Because Ron Rivera has tried to make everything seem normal around the Washington Football Team, it’s easy to forget that he is ill. Since he told the team 3½ weeks ago that he had been diagnosed with squamous cell carcinoma in a lymph node, Rivera has mostly avoided addressing it except when necessary. He rarely raises the subject with his players and gently slides into a different topic when he’s asked about it during news conferences. At most, he will repeat his doctors’ prognosis of a full recovery and then go back to talking about football.

Still, there are the unavoidable moments that remind everyone of the seriousness of his condition and the significance of his treatment — such as Sept. 8, when he missed practice after getting his first chemotherapy treatment, or when he spent halftime of Sunday’s 27-17 victory over Philadelphia hooked to an IV, missing the chance to talk to his team.

Most NFL coaches would struggle with this, unable to relinquish the control that comes with a halftime address, especially in their first game with a new team. For Rivera, the empty stage in the locker room’s middle was an open mic waiting to be seized, a chance for someone on a young team to make the moment his own. Away in another room, with a wire attached to his arm, Rivera wondered who would step forward.

“I was very curious as to who it would be,” he said during an interview this week.

Rivera’s hope was that it would be a player and not a coach. He thought of the players he had identified as possible leaders — defensive tackle Jonathan Allen, guard Brandon Scherff and tackle Morgan Moses — and wondered whether everyone had been together long enough to feel comfortable doing so. The fact it was Dwayne Haskins, the team’s 23-year-old, second-year quarterback and the player Rivera has perhaps pushed hardest to be a leader, seemed to please him more.

So much of this year for Rivera is about creating a culture upon which the team can build into a winner. To create that culture, he wants his players to take ownership of their team, to organically believe in each other without the prompting of coaches. In a strange way, the fact that his cancer has kept him away from the team at critical moments has forced the players to challenge themselves — by themselves.

“When I got back after that first practice I missed [Sept. 8], someone told me, ‘Hey, Coach, you should see the way they practiced out there,’ ” Rivera said, still pleased days later by the crispness with which they worked that day.

He is starting to wonder whether the young team that went 3-13 last season is more mature than he expected. He thinks about what the players went through with Jay Gruden’s October firing and Bill Callahan’s push for grueling, physical practices, followed by an offseason that included another coaching change, the novel coronavirus pandemic, social justice protests, the franchise dropping the name “Redskins” and two Washington Post stories detailing allegations of sexual harassment in the organization, and he suspects the months of adversity toughened the players.

“They were more ready than you think,” he said.

It was early in the evening on the day after the Philadelphia win and Rivera was walking as he talked. His doctors suggested he take walks as an exercise while battling cancer, a kind of daily release. Chemotherapy is what has tired him the most. He is scheduled to have three chemo treatments — one every 21 days in addition to seven weeks of proton therapy — and there are days when he feels more worn out than others. But he tries to do everything he can to keep his energy up, to keep pushing into the season.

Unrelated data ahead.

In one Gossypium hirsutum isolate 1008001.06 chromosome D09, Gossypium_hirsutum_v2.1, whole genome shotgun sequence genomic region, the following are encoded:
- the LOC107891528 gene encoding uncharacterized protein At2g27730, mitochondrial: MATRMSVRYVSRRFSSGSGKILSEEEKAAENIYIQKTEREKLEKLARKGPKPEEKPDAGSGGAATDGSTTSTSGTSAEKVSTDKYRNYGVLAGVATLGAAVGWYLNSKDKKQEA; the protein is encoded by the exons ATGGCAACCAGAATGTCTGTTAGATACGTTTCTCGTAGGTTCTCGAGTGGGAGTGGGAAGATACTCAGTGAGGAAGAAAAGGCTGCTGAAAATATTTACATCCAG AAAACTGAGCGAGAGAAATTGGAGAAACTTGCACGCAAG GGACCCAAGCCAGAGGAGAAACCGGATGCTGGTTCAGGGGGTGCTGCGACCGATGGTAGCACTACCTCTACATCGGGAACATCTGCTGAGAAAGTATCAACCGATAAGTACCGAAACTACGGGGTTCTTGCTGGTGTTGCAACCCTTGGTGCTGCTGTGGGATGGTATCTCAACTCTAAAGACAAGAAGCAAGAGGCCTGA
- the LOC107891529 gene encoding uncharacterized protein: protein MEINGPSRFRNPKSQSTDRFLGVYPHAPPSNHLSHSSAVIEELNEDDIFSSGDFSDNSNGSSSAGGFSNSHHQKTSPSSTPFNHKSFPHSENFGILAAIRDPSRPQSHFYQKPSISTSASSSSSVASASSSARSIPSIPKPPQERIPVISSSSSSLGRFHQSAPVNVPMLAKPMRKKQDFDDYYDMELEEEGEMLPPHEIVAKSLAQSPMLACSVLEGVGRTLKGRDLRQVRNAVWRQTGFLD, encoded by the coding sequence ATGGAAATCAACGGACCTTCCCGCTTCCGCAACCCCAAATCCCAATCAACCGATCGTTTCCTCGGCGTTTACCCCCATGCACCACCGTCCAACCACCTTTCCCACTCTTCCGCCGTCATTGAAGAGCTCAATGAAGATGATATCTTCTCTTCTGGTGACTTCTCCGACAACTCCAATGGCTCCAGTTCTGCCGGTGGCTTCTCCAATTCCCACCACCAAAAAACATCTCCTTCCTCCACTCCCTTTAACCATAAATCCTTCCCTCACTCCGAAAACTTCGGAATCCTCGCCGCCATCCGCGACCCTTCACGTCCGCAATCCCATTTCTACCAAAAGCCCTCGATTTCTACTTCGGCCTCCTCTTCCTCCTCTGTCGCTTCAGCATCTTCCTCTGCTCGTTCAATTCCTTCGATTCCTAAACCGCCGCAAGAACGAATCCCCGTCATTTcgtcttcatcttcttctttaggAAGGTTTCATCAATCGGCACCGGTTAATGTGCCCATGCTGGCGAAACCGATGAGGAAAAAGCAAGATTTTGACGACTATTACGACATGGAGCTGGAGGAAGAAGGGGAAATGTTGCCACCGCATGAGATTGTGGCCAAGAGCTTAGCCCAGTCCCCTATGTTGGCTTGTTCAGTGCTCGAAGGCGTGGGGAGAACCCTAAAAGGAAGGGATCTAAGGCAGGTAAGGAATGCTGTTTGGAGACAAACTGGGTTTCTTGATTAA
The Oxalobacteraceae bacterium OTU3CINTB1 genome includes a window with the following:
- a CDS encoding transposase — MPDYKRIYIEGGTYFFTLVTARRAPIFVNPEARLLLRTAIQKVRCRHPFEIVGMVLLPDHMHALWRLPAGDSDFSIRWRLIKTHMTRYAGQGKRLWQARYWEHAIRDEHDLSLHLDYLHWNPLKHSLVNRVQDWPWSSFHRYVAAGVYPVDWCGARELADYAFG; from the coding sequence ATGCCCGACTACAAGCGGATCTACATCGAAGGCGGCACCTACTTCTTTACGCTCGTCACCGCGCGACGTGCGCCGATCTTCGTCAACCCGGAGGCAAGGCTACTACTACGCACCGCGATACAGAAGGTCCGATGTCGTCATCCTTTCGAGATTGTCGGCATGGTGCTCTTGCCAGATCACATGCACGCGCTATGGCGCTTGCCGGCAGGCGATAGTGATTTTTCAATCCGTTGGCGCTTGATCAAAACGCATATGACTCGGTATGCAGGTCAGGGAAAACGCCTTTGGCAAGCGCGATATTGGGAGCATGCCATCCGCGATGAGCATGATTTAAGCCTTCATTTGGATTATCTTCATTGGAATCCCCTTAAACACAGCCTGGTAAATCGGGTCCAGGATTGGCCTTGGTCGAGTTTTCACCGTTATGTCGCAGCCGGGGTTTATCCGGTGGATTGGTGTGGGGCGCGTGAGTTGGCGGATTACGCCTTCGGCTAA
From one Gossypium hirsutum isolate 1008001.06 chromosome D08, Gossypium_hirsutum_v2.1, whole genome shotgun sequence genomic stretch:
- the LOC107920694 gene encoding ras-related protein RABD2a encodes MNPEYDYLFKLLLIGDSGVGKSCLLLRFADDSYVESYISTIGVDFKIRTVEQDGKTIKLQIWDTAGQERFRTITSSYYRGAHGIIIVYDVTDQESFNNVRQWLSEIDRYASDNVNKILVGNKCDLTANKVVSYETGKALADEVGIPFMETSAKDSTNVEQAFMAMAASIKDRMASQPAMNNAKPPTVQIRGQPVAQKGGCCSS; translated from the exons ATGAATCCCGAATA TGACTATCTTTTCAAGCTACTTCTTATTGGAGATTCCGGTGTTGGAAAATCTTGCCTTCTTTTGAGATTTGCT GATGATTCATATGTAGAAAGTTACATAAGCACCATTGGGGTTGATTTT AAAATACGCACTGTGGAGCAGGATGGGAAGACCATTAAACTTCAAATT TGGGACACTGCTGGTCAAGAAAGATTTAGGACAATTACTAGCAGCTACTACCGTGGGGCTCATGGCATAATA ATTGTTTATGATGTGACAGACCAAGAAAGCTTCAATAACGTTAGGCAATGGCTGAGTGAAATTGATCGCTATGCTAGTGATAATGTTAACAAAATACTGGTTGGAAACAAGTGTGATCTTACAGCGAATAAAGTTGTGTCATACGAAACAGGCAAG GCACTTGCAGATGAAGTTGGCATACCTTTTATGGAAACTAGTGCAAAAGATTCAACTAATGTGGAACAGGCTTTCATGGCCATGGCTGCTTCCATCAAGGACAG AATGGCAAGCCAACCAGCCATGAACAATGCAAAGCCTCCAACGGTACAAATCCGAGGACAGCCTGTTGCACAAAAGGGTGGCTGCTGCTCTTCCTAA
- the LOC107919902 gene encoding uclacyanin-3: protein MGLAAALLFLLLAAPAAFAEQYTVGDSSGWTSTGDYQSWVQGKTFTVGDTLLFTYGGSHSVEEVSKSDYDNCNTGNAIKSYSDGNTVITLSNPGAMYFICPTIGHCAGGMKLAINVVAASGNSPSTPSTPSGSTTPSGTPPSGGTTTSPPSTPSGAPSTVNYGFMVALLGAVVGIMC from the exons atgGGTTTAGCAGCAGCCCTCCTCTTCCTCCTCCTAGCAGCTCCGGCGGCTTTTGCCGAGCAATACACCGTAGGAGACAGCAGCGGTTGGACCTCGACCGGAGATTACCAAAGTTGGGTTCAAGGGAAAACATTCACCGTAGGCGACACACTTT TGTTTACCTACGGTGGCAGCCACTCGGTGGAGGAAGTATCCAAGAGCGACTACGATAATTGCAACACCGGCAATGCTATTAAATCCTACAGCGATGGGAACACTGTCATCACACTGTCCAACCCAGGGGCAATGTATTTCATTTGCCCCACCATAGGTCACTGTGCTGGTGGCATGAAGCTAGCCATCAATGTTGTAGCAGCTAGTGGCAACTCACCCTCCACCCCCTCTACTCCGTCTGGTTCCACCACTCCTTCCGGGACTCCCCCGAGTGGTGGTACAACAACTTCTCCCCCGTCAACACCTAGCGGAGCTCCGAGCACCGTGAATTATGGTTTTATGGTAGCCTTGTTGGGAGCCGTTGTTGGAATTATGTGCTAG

Part of that is the halftime IV, which he planned with the team’s doctors and trainers. The cancer treatments have left his throat sore and have forced him to stay hydrated. He isn’t sure he needed the IV on Sunday, but everyone felt the extra fluids would help him in the heat, protecting him from wearing down in the fourth quarter. Even still, he missed the first two plays of the second half while finishing the IV and then had to run under the stands between the third and fourth quarters to use the restroom.

He isn’t sure whether he will do the IV treatment in Arizona during Sunday’s game against the Cardinals. Everything is a new experience with cancer and he wants to see how he handles traveling across the country before making decisions on what he will do during the game.

This is probably how the next several weeks will go. He will try to make every practice, every game, every meeting, but nothing is certain. He knows he will miss some things, even if he doesn’t yet know what they are.

“He’s effectively said some version of, ‘Here I am, but let’s carry on,’ which, I think, is important for a leader to say,” Jason Wright, the team’s new president, said not long after Rivera revealed his cancer in an address to the players.

As Rivera walked Monday night, his words boomed through the phone. Sunday’s victory, which came with 27 straight points after a disastrous start and a 17-0 deficit, seemed to encourage him. He talked about how when he named captains a few days before the opener, he gathered those players together and told them he might not be around all the time, and that when he is gone, they will have to lead the team. Then, on Sunday, when he wasn’t there, one of those captains stepped into the circle and spoke.

“When guys start taking ownership, when they start taking leadership and they start making it their own, that’s when you start to see success,” Rivera said.

And in the strangest of years, with his cancer’s cure also poisoning his body, he walked into the dusk feeling very good indeed.

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